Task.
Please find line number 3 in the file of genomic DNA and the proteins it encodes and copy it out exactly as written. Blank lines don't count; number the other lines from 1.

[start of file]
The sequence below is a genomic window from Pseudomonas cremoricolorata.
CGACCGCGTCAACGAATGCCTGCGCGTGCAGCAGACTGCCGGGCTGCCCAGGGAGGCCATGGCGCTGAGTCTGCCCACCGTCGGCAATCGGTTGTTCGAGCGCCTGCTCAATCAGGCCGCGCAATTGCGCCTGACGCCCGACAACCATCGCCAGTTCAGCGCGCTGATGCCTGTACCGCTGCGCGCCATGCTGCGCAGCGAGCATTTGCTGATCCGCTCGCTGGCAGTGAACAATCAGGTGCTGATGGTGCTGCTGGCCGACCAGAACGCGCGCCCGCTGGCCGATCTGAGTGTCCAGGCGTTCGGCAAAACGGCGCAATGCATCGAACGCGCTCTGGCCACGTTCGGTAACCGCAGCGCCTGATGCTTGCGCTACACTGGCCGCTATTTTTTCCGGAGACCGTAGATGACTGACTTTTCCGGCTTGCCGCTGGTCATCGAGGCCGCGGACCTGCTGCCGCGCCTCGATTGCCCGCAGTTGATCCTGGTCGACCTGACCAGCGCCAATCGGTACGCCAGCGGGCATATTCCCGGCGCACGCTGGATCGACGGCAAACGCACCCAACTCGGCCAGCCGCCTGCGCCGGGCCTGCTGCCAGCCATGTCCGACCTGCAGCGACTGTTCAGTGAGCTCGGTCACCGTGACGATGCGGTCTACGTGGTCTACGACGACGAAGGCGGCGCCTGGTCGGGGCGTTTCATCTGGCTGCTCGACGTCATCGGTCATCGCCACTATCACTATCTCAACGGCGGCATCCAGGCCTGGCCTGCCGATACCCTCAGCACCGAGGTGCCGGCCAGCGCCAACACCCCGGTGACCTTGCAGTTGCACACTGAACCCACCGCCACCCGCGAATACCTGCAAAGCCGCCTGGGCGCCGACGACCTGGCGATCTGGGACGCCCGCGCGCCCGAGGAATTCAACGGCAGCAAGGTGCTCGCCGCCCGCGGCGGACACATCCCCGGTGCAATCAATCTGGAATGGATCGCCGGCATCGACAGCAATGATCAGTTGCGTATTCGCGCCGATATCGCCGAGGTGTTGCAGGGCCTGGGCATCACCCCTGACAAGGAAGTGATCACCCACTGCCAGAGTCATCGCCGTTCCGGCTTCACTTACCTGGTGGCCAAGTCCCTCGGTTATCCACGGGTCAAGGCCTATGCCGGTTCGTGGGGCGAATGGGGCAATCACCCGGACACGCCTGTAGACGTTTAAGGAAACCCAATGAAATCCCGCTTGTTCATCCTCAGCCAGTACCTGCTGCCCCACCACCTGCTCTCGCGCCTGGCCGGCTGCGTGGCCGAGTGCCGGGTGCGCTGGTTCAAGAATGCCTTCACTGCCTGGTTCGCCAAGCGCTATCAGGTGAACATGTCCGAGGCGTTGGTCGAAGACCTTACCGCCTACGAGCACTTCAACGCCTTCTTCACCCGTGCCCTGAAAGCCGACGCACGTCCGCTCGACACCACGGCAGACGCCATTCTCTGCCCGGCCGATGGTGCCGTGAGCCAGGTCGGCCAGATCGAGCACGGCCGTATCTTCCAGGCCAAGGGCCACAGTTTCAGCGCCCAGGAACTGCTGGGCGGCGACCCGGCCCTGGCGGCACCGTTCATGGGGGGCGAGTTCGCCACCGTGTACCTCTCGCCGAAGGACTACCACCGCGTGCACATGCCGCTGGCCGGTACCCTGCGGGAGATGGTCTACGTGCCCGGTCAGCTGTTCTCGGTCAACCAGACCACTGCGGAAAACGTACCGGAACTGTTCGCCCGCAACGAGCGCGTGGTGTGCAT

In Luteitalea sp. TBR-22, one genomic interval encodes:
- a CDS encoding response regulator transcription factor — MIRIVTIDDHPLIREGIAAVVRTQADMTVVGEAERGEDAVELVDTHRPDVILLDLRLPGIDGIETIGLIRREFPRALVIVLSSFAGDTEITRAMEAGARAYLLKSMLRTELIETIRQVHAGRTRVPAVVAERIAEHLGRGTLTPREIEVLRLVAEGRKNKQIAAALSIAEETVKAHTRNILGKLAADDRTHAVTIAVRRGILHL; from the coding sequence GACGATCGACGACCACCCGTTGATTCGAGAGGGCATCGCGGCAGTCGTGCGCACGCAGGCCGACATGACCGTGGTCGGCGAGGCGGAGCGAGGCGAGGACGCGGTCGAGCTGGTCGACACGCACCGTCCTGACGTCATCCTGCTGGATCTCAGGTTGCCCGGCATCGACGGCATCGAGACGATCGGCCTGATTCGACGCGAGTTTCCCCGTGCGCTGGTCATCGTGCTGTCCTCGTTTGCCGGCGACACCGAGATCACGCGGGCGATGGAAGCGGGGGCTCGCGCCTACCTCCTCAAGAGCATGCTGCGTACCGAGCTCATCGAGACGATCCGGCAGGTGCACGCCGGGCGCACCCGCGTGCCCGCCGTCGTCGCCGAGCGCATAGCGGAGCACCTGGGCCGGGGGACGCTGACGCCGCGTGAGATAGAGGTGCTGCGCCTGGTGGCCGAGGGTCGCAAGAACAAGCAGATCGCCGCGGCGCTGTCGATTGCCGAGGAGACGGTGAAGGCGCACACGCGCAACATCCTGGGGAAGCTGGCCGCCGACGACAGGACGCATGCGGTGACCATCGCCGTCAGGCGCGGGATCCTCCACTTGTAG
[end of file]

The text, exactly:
In Luteitalea sp. TBR-22, one genomic interval encodes: